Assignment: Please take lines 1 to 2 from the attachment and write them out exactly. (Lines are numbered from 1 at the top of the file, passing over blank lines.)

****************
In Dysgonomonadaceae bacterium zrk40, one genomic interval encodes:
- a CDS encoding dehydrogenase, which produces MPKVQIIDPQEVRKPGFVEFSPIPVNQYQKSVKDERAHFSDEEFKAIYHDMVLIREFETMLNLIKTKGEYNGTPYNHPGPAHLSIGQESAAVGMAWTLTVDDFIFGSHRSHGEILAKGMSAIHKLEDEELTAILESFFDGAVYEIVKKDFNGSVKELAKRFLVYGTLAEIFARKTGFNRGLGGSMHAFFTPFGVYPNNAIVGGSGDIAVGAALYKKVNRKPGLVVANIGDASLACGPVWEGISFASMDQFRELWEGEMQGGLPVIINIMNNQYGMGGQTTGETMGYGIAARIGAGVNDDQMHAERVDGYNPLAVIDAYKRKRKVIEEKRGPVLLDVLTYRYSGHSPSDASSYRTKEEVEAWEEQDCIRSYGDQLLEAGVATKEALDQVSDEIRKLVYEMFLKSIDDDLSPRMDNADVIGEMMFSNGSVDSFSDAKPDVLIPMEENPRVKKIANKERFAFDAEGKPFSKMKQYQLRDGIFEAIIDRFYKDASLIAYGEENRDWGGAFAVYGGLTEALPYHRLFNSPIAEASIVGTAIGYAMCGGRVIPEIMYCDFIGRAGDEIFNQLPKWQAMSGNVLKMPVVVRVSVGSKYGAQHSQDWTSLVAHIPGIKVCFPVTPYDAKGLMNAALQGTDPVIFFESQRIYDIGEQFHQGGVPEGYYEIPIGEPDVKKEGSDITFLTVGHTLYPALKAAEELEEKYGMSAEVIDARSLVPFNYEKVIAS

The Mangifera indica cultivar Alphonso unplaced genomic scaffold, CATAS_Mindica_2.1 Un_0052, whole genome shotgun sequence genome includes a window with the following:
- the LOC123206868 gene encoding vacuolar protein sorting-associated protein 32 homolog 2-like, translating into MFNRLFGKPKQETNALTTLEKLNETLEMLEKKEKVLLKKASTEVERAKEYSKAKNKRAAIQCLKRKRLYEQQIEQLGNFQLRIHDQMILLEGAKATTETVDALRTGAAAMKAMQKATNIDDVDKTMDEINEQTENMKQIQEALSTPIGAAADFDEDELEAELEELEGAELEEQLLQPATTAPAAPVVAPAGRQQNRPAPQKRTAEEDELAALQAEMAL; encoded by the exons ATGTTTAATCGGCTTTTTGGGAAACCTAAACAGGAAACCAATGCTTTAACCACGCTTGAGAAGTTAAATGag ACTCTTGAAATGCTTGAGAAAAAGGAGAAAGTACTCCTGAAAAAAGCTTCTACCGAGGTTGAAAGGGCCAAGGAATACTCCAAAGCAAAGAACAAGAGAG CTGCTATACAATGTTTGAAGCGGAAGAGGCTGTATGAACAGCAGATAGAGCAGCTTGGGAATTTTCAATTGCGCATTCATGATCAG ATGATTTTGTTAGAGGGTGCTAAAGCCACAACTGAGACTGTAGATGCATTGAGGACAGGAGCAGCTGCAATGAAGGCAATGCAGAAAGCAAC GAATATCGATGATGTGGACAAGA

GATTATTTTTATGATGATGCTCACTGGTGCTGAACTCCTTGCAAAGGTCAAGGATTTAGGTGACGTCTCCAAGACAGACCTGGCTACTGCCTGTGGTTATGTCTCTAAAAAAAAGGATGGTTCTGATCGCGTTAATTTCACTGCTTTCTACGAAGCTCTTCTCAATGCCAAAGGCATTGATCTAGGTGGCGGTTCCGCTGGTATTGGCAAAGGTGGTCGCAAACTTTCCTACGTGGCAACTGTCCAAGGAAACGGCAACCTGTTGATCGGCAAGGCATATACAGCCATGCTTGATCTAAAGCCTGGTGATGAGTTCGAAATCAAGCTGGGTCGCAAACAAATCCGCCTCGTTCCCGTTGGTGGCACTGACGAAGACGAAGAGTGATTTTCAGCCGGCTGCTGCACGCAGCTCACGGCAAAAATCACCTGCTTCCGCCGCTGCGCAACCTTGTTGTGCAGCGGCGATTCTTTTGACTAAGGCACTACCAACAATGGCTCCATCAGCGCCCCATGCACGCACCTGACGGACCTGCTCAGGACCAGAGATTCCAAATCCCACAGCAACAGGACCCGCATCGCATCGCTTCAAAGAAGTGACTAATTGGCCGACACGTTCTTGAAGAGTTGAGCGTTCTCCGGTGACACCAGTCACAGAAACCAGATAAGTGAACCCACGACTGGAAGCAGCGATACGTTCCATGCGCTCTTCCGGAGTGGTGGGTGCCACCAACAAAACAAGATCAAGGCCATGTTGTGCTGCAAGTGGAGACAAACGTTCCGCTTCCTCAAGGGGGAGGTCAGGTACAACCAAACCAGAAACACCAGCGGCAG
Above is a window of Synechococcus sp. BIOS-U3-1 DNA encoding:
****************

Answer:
In Dysgonomonadaceae bacterium zrk40, one genomic interval encodes:
- a CDS encoding dehydrogenase, which produces MPKVQIIDPQEVRKPGFVEFSPIPVNQYQKSVKDERAHFSDEEFKAIYHDMVLIREFETMLNLIKTKGEYNGTPYNHPGPAHLSIGQESAAVGMAWTLTVDDFIFGSHRSHGEILAKGMSAIHKLEDEELTAILESFFDGAVYEIVKKDFNGSVKELAKRFLVYGTLAEIFARKTGFNRGLGGSMHAFFTPFGVYPNNAIVGGSGDIAVGAALYKKVNRKPGLVVANIGDASLACGPVWEGISFASMDQFRELWEGEMQGGLPVIINIMNNQYGMGGQTTGETMGYGIAARIGAGVNDDQMHAERVDGYNPLAVIDAYKRKRKVIEEKRGPVLLDVLTYRYSGHSPSDASSYRTKEEVEAWEEQDCIRSYGDQLLEAGVATKEALDQVSDEIRKLVYEMFLKSIDDDLSPRMDNADVIGEMMFSNGSVDSFSDAKPDVLIPMEENPRVKKIANKERFAFDAEGKPFSKMKQYQLRDGIFEAIIDRFYKDASLIAYGEENRDWGGAFAVYGGLTEALPYHRLFNSPIAEASIVGTAIGYAMCGGRVIPEIMYCDFIGRAGDEIFNQLPKWQAMSGNVLKMPVVVRVSVGSKYGAQHSQDWTSLVAHIPGIKVCFPVTPYDAKGLMNAALQGTDPVIFFESQRIYDIGEQFHQGGVPEGYYEIPIGEPDVKKEGSDITFLTVGHTLYPALKAAEELEEKYGMSAEVIDARSLVPFNYEKVIAS